In the wake of George Floyd's murder, UNC has released multiple official statements condemning systemic racism and expressing a commitment to support "campus-wide dialogue, healing and structural change." Some in the UNC community say statements aren't enough.
Some Orange County and Chapel Hill leaders are worried about how students' return to campus will affect the area — from transportation to sanitation practices. Leaders said communication and coordination between the University and local government agencies will be essential to protect students and residents' health.
With the non-traditional shortened semester for fall 2020 and uncertainty of the COVID-19 pandemic, some UNC students are left scrambling for off-campus housing and are attempting to negotiate current leases. According to UNC Media Relations, the Office of Off-Campus Student Life said students should work with their housing providers to “determine what works best for them” and contact Student Legal Services if they need assistance negotiating their lease.
Having lost many parts of their final year of high school to COVID-19, including prom, awards nights and other senior activities, many Orange County seniors are relying on their graduation to be one final hurrah.
Kipos Greek Taverna's owners have closed their Franklin Street location, but plan to reopen in a new Chapel Hill location. The decision was a “direct result” of having to temporarily close due to the COVID-19 pandemic, said owner Giorgios Bakatsias. Other Chapel Hill restaurants are facing more uncertainty — making it unclear how many will be able to reopen after the pandemic.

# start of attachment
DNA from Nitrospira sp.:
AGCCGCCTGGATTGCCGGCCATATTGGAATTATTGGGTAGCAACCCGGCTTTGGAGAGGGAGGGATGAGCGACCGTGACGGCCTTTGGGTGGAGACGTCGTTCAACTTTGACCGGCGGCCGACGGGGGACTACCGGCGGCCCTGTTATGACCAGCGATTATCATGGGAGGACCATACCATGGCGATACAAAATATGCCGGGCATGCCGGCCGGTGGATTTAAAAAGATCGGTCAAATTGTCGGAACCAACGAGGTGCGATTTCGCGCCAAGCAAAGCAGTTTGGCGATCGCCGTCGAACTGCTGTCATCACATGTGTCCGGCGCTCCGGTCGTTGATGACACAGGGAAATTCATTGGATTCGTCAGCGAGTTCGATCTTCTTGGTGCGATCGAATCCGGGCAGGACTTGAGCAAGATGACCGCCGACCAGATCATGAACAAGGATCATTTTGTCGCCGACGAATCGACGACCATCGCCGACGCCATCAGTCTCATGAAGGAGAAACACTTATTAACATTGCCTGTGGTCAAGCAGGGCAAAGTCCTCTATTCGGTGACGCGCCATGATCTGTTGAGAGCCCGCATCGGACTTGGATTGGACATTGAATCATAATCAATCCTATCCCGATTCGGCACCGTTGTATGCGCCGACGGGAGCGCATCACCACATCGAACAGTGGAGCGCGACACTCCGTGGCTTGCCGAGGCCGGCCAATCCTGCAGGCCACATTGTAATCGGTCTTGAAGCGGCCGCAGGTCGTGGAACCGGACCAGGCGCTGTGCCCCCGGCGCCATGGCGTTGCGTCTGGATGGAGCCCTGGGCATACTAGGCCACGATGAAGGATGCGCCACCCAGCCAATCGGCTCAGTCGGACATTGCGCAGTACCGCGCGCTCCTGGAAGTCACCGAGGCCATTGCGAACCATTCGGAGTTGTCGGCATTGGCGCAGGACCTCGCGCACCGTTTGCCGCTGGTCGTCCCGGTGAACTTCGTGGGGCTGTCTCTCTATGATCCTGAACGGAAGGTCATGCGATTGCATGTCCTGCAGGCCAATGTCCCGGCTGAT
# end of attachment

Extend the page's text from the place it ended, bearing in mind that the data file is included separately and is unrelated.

On Feb. 16, UNC’s Interfraternity Council hosted an event addressing personal development and mental health that has since been criticized by student leaders as offensive, misogynistic and otherwise problematic. Keynote speaker David Hagan described his speech as "intentionally blunt, graphic and filled with profanity," designed that way to resonate with young men. But Memorial Hall staff complained the speech made them uncomfortable, and some student leaders are still pressing for more public accountability from the IFC, asking the council to apologize for the event and commit to violence prevention training.
Following UNC's official transition to fully remote classes last month amid the increasing danger of COVID-19's spread, Zoom Video Communications Inc. is now the home of most academic lectures and discussions. There are Zoom office hours, Zoom study groups and, at the end of a long day, some have even hosted Zoom cocktail parties. However, Zoom collects a wide array of user data on its video conferencing service, and concerns are being raised by some about potential pitfalls of the San Jose, California-based company's rapidly increasing popularity. So how secure is the online, face-to-face meeting platform that University students and faculty suddenly find themselves using for hours on end every day?
“With all the intense emotional reaction over the fall of an abstract monument to slave-owning soldiers, you might think people might be up in arms about actual bodies in the ground that have gone unremembered.” About three miles from UNC’s campus, nearly 100 enslaved people are buried in unmarked graves at a historic family cemetery. Located only a short walk from the Rizzo Center, the exact details of the cemetery’s ownership and maintenance were unclear to the University when The Daily Tar Heel began investigating the property. Currently, an on-site marker states that the cemetery contains approximately 120 graves but makes no mention of the 100 enslaved people buried there.
Student participation in the computer science department at UNC has skyrocketed over the last decade, but issues have emerged from the department's inability to accommodate its newfound demand. While the number of declared or intended computer science majors has increased by more than tenfold since fall 2009, the department's faculty total has risen only 8.2 percent over the same time period. While the University recently extended a hint of incoming relief, the expectation remains that class cuts, reduced enrollment availability and other restrictive measures will make life increasingly difficult for computer science majors.